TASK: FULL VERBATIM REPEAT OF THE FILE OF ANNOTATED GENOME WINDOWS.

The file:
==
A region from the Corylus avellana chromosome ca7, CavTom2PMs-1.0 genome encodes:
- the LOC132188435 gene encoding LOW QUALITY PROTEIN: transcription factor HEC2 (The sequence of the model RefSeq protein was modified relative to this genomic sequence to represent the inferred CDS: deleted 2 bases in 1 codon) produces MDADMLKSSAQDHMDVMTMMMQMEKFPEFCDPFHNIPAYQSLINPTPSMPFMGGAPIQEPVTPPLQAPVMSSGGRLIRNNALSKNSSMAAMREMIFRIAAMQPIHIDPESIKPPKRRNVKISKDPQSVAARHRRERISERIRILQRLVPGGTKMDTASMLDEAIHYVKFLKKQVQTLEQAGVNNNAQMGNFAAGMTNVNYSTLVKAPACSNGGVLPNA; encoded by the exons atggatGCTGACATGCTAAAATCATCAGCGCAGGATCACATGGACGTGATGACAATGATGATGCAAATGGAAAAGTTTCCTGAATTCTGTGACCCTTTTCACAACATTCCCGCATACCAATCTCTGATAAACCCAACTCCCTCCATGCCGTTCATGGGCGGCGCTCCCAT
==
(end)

A region from the Corylus avellana chromosome ca7, CavTom2PMs-1.0 genome encodes:
- the LOC132188435 gene encoding LOW QUALITY PROTEIN: transcription factor HEC2 (The sequence of the model RefSeq protein was modified relative to this genomic sequence to represent the inferred CDS: deleted 2 bases in 1 codon) produces MDADMLKSSAQDHMDVMTMMMQMEKFPEFCDPFHNIPAYQSLINPTPSMPFMGGAPIQEPVTPPLQAPVMSSGGRLIRNNALSKNSSMAAMREMIFRIAAMQPIHIDPESIKPPKRRNVKISKDPQSVAARHRRERISERIRILQRLVPGGTKMDTASMLDEAIHYVKFLKKQVQTLEQAGVNNNAQMGNFAAGMTNVNYSTLVKAPACSNGGVLPNA; encoded by the exons atggatGCTGACATGCTAAAATCATCAGCGCAGGATCACATGGACGTGATGACAATGATGATGCAAATGGAAAAGTTTCCTGAATTCTGTGACCCTTTTCACAACATTCCCGCATACCAATCTCTGATAAACCCAACTCCCTCCATGCCGTTCATGGGCGGCGCTCCCAT